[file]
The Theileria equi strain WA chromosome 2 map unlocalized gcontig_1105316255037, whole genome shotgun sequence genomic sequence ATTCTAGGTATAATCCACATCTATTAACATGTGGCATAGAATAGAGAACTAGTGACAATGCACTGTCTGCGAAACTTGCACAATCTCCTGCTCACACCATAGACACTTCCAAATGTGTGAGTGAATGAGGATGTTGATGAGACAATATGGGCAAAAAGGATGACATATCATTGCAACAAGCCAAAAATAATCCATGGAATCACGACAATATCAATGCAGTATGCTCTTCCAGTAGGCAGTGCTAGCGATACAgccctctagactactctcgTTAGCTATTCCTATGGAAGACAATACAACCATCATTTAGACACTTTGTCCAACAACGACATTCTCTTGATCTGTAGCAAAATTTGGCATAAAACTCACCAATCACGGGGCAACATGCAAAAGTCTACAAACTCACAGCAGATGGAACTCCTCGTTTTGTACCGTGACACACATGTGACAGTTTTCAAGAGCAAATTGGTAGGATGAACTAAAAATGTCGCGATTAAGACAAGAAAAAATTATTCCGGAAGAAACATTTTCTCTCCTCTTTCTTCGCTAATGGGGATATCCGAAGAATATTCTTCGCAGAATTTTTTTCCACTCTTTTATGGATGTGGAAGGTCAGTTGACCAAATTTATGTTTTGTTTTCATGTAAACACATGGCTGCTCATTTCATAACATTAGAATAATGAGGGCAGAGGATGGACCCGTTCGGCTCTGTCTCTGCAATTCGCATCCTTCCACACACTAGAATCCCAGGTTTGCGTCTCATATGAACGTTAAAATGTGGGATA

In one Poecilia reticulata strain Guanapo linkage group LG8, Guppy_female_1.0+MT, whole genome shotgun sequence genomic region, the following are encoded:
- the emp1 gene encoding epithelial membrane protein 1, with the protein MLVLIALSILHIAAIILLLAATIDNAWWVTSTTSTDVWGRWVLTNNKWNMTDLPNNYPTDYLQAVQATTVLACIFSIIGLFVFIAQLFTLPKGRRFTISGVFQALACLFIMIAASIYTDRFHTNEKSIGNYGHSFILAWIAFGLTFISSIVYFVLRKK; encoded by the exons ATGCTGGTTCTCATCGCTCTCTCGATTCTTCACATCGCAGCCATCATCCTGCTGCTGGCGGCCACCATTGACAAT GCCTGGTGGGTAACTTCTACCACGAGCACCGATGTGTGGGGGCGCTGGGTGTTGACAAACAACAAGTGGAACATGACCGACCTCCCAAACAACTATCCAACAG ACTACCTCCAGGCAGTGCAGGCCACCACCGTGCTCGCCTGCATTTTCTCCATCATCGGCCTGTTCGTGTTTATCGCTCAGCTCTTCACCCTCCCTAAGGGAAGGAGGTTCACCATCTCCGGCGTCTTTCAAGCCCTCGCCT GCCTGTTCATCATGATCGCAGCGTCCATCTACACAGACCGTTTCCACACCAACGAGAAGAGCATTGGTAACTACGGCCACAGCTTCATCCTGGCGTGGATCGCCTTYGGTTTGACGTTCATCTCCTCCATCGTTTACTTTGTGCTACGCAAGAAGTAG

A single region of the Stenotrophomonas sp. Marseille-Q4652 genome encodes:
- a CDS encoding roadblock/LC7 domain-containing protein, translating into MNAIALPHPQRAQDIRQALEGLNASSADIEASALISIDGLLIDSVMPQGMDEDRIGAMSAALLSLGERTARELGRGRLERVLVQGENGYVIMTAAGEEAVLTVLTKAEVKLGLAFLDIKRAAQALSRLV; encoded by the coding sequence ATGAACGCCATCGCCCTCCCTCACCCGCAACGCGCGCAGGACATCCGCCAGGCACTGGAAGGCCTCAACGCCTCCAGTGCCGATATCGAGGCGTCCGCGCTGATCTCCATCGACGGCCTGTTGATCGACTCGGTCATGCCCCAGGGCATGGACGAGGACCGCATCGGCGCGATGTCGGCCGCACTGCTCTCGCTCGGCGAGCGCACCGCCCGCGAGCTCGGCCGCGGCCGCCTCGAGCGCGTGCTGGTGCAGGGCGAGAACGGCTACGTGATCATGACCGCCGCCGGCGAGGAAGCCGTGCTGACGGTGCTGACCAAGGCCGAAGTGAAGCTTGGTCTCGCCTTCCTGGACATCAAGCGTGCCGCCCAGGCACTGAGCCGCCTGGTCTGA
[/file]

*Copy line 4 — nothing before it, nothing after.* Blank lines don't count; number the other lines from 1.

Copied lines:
A single region of the Stenotrophomonas sp. Marseille-Q4652 genome encodes: